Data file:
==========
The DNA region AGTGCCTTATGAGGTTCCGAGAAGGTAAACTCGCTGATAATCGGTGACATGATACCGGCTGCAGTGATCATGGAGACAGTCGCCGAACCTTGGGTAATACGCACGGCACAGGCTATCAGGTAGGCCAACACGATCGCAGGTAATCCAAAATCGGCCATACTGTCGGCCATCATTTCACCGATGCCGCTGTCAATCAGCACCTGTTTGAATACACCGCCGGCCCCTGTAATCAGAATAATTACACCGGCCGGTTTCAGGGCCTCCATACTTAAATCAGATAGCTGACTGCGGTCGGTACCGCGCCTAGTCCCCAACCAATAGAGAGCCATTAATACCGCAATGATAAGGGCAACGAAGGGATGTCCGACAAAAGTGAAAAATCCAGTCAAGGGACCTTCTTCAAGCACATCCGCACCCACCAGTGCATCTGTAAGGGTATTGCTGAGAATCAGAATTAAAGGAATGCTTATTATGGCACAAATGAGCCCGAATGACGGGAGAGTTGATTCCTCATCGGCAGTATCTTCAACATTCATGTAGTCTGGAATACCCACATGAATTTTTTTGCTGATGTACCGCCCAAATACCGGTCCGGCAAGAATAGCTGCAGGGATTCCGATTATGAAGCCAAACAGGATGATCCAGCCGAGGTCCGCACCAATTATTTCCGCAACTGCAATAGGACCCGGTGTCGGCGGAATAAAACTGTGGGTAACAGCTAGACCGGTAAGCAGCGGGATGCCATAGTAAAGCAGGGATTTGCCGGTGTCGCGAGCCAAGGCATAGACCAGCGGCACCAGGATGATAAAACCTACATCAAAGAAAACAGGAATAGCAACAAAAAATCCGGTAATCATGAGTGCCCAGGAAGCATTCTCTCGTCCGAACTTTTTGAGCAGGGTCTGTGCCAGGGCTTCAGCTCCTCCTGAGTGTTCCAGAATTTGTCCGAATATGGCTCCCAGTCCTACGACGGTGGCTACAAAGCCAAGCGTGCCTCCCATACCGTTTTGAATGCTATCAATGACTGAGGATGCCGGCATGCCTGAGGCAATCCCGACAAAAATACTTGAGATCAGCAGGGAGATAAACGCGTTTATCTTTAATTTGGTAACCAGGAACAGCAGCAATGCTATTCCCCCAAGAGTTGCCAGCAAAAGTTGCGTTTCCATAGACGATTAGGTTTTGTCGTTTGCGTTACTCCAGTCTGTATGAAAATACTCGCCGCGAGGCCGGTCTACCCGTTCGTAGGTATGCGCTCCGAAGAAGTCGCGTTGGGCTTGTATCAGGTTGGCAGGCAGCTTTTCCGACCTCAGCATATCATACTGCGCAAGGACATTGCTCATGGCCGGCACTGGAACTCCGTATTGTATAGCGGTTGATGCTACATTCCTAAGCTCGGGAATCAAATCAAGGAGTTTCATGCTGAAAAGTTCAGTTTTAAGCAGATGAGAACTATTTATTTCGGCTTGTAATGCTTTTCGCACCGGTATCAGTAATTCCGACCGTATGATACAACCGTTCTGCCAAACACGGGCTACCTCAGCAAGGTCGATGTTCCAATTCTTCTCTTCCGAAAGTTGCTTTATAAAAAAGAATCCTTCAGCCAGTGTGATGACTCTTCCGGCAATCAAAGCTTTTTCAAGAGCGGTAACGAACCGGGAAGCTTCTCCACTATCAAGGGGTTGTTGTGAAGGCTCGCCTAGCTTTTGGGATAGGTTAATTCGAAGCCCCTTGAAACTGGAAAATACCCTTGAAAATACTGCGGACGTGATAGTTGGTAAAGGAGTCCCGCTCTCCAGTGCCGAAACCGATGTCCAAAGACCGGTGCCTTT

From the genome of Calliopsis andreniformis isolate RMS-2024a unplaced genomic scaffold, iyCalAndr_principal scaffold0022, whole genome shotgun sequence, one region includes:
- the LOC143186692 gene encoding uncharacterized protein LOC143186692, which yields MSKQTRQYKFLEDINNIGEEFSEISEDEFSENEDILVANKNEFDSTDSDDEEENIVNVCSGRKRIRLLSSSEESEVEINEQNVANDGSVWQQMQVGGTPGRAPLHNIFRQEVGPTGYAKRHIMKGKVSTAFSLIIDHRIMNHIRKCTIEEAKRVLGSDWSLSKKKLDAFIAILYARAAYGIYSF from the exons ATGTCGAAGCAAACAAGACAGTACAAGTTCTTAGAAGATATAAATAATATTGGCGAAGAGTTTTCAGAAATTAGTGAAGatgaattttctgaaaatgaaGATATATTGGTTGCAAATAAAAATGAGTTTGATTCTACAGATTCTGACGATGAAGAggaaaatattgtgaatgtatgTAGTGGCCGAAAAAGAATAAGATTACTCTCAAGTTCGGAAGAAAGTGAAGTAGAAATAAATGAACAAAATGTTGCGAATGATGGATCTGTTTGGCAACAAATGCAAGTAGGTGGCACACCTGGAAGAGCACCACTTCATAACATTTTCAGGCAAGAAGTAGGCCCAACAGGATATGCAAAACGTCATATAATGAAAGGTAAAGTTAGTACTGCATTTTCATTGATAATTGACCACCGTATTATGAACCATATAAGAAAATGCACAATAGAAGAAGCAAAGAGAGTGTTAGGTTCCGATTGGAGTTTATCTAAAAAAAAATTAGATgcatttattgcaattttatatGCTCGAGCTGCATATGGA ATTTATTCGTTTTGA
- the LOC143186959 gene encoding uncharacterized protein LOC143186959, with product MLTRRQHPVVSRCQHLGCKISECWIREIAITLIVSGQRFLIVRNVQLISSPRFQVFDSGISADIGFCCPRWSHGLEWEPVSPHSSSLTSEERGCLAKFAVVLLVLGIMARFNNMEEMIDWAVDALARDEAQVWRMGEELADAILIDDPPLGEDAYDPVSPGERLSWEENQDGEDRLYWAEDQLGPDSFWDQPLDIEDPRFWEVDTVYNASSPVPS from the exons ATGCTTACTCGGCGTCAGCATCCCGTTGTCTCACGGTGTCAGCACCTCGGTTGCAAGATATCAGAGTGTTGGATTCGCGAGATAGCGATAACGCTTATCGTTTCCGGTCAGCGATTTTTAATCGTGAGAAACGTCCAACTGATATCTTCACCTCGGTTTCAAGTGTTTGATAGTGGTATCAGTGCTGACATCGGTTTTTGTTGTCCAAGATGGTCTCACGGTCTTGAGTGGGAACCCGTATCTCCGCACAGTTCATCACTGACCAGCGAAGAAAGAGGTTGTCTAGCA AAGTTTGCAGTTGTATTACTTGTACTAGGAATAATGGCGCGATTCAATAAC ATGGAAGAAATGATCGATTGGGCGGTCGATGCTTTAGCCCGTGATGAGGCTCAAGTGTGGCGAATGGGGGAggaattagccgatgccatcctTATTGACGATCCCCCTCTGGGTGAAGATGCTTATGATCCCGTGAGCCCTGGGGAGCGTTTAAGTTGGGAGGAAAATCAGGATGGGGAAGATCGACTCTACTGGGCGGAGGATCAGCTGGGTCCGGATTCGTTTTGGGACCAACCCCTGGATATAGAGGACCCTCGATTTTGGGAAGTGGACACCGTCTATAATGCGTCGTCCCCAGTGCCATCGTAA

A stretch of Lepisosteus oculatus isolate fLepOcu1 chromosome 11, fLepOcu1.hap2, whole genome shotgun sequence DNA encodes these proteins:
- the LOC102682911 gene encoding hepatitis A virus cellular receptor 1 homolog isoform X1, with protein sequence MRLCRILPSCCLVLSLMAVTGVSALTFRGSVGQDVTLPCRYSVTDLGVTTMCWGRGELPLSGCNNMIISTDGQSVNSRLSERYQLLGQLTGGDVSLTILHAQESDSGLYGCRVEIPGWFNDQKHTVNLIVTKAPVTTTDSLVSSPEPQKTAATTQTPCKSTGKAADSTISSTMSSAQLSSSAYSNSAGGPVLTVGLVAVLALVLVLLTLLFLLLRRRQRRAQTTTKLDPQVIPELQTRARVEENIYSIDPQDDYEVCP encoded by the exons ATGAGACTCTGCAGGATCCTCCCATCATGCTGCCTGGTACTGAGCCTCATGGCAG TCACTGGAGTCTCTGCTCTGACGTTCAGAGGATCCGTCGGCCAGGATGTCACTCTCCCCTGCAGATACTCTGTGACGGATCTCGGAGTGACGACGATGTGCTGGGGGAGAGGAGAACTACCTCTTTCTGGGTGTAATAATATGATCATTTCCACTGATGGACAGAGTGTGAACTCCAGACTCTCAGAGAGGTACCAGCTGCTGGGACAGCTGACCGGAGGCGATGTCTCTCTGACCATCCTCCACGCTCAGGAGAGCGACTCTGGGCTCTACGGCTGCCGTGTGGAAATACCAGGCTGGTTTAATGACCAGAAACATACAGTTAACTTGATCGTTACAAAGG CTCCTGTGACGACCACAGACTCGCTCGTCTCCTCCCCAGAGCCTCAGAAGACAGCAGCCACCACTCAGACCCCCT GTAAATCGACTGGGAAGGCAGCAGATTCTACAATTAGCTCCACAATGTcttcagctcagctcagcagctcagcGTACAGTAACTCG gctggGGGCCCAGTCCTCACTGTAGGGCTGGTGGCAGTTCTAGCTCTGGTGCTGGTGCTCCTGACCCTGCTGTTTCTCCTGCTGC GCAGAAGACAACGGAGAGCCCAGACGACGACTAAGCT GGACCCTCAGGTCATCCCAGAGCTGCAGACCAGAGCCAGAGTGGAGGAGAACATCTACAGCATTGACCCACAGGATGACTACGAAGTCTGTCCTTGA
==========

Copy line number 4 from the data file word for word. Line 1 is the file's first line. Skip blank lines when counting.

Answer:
- the LOC143186959 gene encoding uncharacterized protein LOC143186959, with product MLTRRQHPVVSRCQHLGCKISECWIREIAITLIVSGQRFLIVRNVQLISSPRFQVFDSGISADIGFCCPRWSHGLEWEPVSPHSSSLTSEERGCLAKFAVVLLVLGIMARFNNMEEMIDWAVDALARDEAQVWRMGEELADAILIDDPPLGEDAYDPVSPGERLSWEENQDGEDRLYWAEDQLGPDSFWDQPLDIEDPRFWEVDTVYNASSPVPS from the exons ATGCTTACTCGGCGTCAGCATCCCGTTGTCTCACGGTGTCAGCACCTCGGTTGCAAGATATCAGAGTGTTGGATTCGCGAGATAGCGATAACGCTTATCGTTTCCGGTCAGCGATTTTTAATCGTGAGAAACGTCCAACTGATATCTTCACCTCGGTTTCAAGTGTTTGATAGTGGTATCAGTGCTGACATCGGTTTTTGTTGTCCAAGATGGTCTCACGGTCTTGAGTGGGAACCCGTATCTCCGCACAGTTCATCACTGACCAGCGAAGAAAGAGGTTGTCTAGCA AAGTTTGCAGTTGTATTACTTGTACTAGGAATAATGGCGCGATTCAATAAC ATGGAAGAAATGATCGATTGGGCGGTCGATGCTTTAGCCCGTGATGAGGCTCAAGTGTGGCGAATGGGGGAggaattagccgatgccatcctTATTGACGATCCCCCTCTGGGTGAAGATGCTTATGATCCCGTGAGCCCTGGGGAGCGTTTAAGTTGGGAGGAAAATCAGGATGGGGAAGATCGACTCTACTGGGCGGAGGATCAGCTGGGTCCGGATTCGTTTTGGGACCAACCCCTGGATATAGAGGACCCTCGATTTTGGGAAGTGGACACCGTCTATAATGCGTCGTCCCCAGTGCCATCGTAA